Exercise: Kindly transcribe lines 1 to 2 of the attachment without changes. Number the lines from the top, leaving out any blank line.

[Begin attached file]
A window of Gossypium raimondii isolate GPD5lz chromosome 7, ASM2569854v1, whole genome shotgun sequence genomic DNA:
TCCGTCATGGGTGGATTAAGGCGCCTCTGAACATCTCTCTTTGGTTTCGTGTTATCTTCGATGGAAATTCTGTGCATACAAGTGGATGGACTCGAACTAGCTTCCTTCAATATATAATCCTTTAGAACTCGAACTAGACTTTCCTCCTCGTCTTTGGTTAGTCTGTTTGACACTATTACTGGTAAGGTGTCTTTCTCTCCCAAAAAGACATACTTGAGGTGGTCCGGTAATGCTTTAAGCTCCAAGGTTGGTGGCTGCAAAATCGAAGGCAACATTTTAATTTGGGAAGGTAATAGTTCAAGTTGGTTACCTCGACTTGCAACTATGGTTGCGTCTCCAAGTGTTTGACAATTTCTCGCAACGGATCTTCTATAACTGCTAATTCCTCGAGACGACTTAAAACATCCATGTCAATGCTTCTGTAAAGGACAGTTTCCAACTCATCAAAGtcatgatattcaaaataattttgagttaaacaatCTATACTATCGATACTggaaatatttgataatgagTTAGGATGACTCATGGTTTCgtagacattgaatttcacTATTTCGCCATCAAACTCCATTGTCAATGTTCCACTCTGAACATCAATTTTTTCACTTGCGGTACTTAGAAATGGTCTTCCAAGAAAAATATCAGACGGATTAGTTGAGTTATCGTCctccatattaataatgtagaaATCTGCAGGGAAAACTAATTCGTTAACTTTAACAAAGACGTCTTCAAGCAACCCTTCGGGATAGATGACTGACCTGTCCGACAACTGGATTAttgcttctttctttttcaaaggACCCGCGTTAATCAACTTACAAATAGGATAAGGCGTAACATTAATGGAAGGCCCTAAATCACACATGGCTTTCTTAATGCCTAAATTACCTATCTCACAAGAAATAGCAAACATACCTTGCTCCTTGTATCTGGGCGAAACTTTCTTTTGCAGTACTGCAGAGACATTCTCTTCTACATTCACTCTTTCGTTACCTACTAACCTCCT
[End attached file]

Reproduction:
A window of Gossypium raimondii isolate GPD5lz chromosome 7, ASM2569854v1, whole genome shotgun sequence genomic DNA:
TCCGTCATGGGTGGATTAAGGCGCCTCTGAACATCTCTCTTTGGTTTCGTGTTATCTTCGATGGAAATTCTGTGCATACAAGTGGATGGACTCGAACTAGCTTCCTTCAATATATAATCCTTTAGAACTCGAACTAGACTTTCCTCCTCGTCTTTGGTTAGTCTGTTTGACACTATTACTGGTAAGGTGTCTTTCTCTCCCAAAAAGACATACTTGAGGTGGTCCGGTAATGCTTTAAGCTCCAAGGTTGGTGGCTGCAAAATCGAAGGCAACATTTTAATTTGGGAAGGTAATAGTTCAAGTTGGTTACCTCGACTTGCAACTATGGTTGCGTCTCCAAGTGTTTGACAATTTCTCGCAACGGATCTTCTATAACTGCTAATTCCTCGAGACGACTTAAAACATCCATGTCAATGCTTCTGTAAAGGACAGTTTCCAACTCATCAAAGtcatgatattcaaaataattttgagttaaacaatCTATACTATCGATACTggaaatatttgataatgagTTAGGATGACTCATGGTTTCgtagacattgaatttcacTATTTCGCCATCAAACTCCATTGTCAATGTTCCACTCTGAACATCAATTTTTTCACTTGCGGTACTTAGAAATGGTCTTCCAAGAAAAATATCAGACGGATTAGTTGAGTTATCGTCctccatattaataatgtagaaATCTGCAGGGAAAACTAATTCGTTAACTTTAACAAAGACGTCTTCAAGCAACCCTTCGGGATAGATGACTGACCTGTCCGACAACTGGATTAttgcttctttctttttcaaaggACCCGCGTTAATCAACTTACAAATAGGATAAGGCGTAACATTAATGGAAGGCCCTAAATCACACATGGCTTTCTTAATGCCTAAATTACCTATCTCACAAGAAATAGCAAACATACCTTGCTCCTTGTATCTGGGCGAAACTTTCTTTTGCAGTACTGCAGAGACATTCTCTTCTACATTCACTCTTTCGTTACCTACTAACCTCCT